Court rules aircraft financer did not show due diligence in serving Venezuelan defendant

By Elizabeth Alt | Sep 16, 2018

WEST PALM BEACH  — The U.S. Fourth District Court of Appeals has reversed a trial court decision to grant an aviation finance company substitute service in a suit against a Panamanian company and its Venezuelan agent.

The court order remanded the case on Sept. 12 back to trial court for further proceedings.

Judges Martha C. Warner, Spencer D. Levine, and Mark W. Klingensmith wrote the court order, concurring in the judgement.

New Jersey aviation financer Valley Commercial Capital (VCC) filed a lawsuit against Panamanian corporation Societe Hellin and its agent, Francisco Morillo, for defaulting on an aircraft lease and guaranty in 2012. 


VCC was granted a motion for an extension to serve the defendants in January 2013, noting that they had not been successful in many attempts to serve the defendants, noting that Morillo is a dual citizen of Venezuela and France while Societe Hellin is in Panama.

In 2013 Valley Commercial Capital hired a private investigator who found that Morillo had a condominium in Miami, and VCC served Morillo’s wife there in 2014. 

The trial court granted the defendant’s motion to quash the service, finding it “was ineffective because Morillo was not a co-resident with his wife at the Brickell condo.” During discovery in 2015, VCC was given documents showing residences in Miami for the president and secretary for Societe Hellin as well as an address in Panama for a registered agent. 

During deposition, Morillo’s wife confirmed that Morillo did not live at the Miami condo.

VCC filed a motion “ to permit substitute service on defendants” in July 2016, and in 2017 the trial court granted the motion, noting that “At some point [VCC] needs to bring [defendants] to court and [has] to get service somehow.”

VCC sent the notice for service and a copy of the process to the defendants “at eight different addresses” and served the Secretary of State. The trial court denied the defendants’ motion to quash the substitute service, claiming that VCC failed to exercise “due diligence to locate and serve defendants and that VCC failed to comply with the technical statutory requirements for substitute service.”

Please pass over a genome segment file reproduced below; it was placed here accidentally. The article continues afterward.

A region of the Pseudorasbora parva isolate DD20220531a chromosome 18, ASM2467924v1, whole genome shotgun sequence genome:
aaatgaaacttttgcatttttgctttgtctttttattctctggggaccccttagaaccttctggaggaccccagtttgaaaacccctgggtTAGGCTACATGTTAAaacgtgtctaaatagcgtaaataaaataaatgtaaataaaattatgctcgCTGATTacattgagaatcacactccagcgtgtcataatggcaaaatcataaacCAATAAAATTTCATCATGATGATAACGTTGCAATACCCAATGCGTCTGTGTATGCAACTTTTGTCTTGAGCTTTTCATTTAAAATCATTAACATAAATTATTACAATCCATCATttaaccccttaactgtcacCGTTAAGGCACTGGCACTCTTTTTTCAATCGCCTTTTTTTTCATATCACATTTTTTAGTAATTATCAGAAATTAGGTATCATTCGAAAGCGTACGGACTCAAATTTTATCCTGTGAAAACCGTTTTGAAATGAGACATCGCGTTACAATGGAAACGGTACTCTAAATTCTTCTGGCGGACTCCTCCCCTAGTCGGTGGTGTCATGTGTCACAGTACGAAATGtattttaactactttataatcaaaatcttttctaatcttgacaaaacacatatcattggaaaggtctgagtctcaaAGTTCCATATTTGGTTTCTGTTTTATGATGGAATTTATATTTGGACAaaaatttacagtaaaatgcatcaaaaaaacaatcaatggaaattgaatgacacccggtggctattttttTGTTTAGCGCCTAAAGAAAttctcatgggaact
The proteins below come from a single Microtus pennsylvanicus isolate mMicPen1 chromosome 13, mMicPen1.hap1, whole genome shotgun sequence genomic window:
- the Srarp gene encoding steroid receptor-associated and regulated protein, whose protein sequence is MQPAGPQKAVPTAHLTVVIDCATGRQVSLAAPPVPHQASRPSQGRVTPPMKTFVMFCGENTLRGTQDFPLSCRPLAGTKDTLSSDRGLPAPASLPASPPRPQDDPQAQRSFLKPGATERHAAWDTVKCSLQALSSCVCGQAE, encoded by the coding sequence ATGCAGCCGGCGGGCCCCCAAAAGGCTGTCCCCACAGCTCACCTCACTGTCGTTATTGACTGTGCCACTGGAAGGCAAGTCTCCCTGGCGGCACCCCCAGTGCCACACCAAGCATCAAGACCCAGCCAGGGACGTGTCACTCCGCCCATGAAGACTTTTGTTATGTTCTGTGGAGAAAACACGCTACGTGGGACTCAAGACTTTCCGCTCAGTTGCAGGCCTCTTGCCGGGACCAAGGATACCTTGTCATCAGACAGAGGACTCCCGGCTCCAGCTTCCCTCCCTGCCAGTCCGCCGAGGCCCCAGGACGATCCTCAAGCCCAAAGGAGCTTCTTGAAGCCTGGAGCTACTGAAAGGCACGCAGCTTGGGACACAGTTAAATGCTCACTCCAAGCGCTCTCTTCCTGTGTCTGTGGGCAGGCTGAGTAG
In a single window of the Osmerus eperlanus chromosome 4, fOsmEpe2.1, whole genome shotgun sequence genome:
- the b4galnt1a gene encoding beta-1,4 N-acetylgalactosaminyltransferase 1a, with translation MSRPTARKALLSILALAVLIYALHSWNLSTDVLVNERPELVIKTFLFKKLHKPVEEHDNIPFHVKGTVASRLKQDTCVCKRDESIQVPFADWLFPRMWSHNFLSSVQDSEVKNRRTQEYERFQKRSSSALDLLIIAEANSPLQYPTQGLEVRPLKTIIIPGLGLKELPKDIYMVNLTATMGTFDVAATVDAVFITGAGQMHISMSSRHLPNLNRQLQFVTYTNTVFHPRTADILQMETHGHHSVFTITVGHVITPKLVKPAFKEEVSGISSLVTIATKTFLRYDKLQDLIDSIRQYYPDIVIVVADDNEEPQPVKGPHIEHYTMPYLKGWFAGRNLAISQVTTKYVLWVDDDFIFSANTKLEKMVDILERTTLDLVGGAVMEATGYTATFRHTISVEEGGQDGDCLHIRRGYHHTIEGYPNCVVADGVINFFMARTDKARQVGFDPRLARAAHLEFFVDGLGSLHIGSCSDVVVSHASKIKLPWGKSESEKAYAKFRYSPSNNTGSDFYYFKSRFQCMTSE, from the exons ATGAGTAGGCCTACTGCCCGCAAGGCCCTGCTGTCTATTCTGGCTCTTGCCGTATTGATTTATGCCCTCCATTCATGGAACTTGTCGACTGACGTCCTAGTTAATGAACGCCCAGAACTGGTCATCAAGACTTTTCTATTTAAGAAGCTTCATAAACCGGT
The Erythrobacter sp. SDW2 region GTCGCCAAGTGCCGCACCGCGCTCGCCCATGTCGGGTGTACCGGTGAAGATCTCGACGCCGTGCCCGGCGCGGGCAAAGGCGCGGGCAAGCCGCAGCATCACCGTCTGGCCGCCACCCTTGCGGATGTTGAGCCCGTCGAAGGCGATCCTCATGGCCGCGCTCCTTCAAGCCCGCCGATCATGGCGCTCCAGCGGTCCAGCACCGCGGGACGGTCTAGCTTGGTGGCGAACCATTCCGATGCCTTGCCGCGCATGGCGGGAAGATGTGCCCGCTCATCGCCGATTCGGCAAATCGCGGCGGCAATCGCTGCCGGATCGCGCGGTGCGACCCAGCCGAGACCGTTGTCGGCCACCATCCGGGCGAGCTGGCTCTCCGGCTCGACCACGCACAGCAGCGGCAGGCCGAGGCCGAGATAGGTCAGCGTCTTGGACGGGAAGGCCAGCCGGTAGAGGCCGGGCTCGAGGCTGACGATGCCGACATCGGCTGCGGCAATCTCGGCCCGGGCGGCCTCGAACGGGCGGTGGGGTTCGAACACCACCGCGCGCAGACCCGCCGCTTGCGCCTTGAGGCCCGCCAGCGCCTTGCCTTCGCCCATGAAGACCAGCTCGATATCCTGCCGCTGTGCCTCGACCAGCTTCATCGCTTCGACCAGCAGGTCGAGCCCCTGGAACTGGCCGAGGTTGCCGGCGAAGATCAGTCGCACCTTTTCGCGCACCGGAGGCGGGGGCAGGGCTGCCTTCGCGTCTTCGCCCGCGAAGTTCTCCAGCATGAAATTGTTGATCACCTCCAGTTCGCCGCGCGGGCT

The panel stated in the order that Florida law allows for substitute service on “nonresident defendants doing business in Florida where the cause of action arises from the defendant’s Florida business activities.” 

Although VCC made multiple substantial efforts to locate and serve defendants, the panel noted that the attempts were “nearly all directed at the Brickell condo” even though VCC had confirmation from the deposition that Morillo did not live at the condo.

 “VCC single-mindedly focused on the Brickell condo where Morillo sometimes stayed but did not reside.”

The panel noted that even though VCC was given numerous addresses for directors and agents in Venezuela, Miami, and Panama, “the record contains no evidence of any personal service attempts at the Venezuelan addresses or at the registered agent’s address in Panama.”

The panel noted that VCC did not have to serve Morillo in Venezuela, but it “did have to engage in duly diligent efforts to effect personal service upon him…Repeated attempts at service on the wrong location do not amount to due diligence.”

VCC is represented by Melissa B. Coffey and Joshua M. Hawkes of Foley & Lardner LLP, Tallahassee.

SH and Morillo are represented by M. Hope Keating of Greenberg Traurig, P.A., Tallahassee, and Bridget Ann Berry and Lauren R. Whetstone of Greenberg Traurig, P.A., West Palm Beach.

https://www.4dca.org/content/download/402406/3450676/file/180772_1709_09122018_09403360_i.pdf

District Court of Appeal for the State of Florida, Fourth District, Case Number 4D18-772

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